The number of deaths in newborn babies could be slashed dramatically if all areas had the same neonatal mortality rates as the most affluent, according to research published today.
Deaths in newborns are over twice as high in the most deprived areas compared to the least deprived, research from the University of Leicester, published today on bmj.com, has found.
Around eight out of 10 of these additional deaths are due to premature birth and congenital anomalies (birth defects) – suggesting that more needs to be done to address these, the researchers, led by Dr Lucy Smith, say.
Although the research was based on births in England, the findings are relevant to Scotland, where, earlier this week, reports showed that health inequalities persist despite efforts to close the gap.
The reports, from the Information Services Division of NHS Scotland and NHS Health Scotland found that life expectancy differed widely according to where people live and that inequalities have largely remained “unchanged” in the last decade.
The authors of the Leicester research warn that a UK government target of reducing the relative gap between the affluent and deprived populations in England and Wales (by 10 per cent by 2010) is unlikely to be achieved and that the deprivation gap appears to be widening.
The researchers assigned a deprivation score to all neonatal deaths in England from 1 January 1997 to 31 December 2007, depending on where the mother lived.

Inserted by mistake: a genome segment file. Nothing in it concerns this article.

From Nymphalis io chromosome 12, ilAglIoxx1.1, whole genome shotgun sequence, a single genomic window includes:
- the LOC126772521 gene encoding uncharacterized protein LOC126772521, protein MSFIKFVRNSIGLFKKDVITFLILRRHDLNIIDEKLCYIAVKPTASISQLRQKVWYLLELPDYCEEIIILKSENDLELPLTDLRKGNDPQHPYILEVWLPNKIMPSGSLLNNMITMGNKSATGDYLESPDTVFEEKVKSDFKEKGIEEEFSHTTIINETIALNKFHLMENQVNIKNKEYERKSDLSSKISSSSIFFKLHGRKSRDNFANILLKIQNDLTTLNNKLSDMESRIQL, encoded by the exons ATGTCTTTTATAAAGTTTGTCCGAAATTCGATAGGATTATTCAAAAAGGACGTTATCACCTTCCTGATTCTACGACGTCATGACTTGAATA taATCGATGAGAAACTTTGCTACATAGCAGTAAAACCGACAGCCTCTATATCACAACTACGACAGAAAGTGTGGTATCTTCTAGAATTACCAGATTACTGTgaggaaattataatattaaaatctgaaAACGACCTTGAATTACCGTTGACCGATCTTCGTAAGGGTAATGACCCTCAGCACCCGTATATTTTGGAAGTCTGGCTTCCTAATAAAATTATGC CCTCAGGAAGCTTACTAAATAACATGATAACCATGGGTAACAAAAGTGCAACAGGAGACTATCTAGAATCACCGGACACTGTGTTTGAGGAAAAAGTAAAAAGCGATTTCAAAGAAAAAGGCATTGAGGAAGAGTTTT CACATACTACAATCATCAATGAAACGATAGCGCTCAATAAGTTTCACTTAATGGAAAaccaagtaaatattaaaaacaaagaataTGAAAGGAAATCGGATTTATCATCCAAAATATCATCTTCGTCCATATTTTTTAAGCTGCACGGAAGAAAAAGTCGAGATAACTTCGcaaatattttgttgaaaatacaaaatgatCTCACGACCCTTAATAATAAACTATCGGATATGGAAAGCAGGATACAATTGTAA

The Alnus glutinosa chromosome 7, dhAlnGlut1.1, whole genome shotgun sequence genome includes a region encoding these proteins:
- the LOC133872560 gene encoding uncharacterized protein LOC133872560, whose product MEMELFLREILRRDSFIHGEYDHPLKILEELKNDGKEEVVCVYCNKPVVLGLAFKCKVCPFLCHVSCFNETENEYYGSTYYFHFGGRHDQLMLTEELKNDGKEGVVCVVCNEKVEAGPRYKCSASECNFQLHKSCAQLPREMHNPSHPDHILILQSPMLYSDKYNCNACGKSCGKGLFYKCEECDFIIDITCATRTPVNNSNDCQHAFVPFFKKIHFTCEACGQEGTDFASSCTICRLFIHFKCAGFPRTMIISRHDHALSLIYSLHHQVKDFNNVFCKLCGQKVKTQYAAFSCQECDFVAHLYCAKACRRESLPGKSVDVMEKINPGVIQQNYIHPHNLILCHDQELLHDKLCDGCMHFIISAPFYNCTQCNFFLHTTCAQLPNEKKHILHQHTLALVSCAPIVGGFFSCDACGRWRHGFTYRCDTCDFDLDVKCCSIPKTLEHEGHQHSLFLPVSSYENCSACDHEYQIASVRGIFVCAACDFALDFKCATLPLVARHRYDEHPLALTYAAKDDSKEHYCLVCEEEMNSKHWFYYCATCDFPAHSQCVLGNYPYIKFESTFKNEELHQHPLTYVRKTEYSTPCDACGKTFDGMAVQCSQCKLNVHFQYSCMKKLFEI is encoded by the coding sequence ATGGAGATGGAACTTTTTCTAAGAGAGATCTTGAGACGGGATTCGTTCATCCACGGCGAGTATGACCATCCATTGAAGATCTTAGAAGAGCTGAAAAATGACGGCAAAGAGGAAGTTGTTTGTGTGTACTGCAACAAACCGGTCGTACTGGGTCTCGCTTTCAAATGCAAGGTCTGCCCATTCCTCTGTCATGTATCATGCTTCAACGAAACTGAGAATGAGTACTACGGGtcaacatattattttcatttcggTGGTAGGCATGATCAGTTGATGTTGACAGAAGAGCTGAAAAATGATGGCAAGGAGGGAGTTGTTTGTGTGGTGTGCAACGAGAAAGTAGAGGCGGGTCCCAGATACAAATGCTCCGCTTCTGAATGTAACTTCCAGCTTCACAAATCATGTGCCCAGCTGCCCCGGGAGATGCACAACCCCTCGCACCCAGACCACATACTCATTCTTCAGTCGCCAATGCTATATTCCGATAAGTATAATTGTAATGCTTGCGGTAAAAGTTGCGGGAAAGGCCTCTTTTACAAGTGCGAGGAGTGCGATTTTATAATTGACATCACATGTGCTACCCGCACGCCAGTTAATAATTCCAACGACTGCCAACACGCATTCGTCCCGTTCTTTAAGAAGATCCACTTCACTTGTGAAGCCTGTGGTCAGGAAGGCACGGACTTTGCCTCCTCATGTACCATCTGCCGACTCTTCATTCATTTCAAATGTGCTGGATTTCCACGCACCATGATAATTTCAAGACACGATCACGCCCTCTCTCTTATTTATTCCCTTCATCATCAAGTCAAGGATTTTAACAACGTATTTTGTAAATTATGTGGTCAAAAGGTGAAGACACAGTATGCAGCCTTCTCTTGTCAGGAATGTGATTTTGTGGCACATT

More than 18,500 newborn babies died during this time, most commonly due to premature birth and birth defects, and were twice as high in the most deprived areas.
“Neonatal deaths would be 39 per cent lower if all areas had the same neonatal mortality rates as the least deprived areas,” the authors say. “Almost 80 per cent of the deprivation gap in neonatal mortality in England is the result of differences in deaths related to either immaturity or congenital anomalies.
“The current implementation strategy in England to reduce the relative deprivation gap does not adequately tackle these two main causes of death.
“Similar patterns probably exist in other developed countries,” they add.
Government initiatives (in England) have been successful to some extent, the authors say, because the number of neonatal deaths in deprived areas has fallen.
But they point out that measures to reduce the deprivation gap have focused on increasing breastfeeding rates and reducing obesity, smoking and teenage pregnancy, warning: “Unless interventions target specifically the risk of very premature birth and potentially lethal congenital abnormalities, the effect on the deprivation gap is likely to be minor.”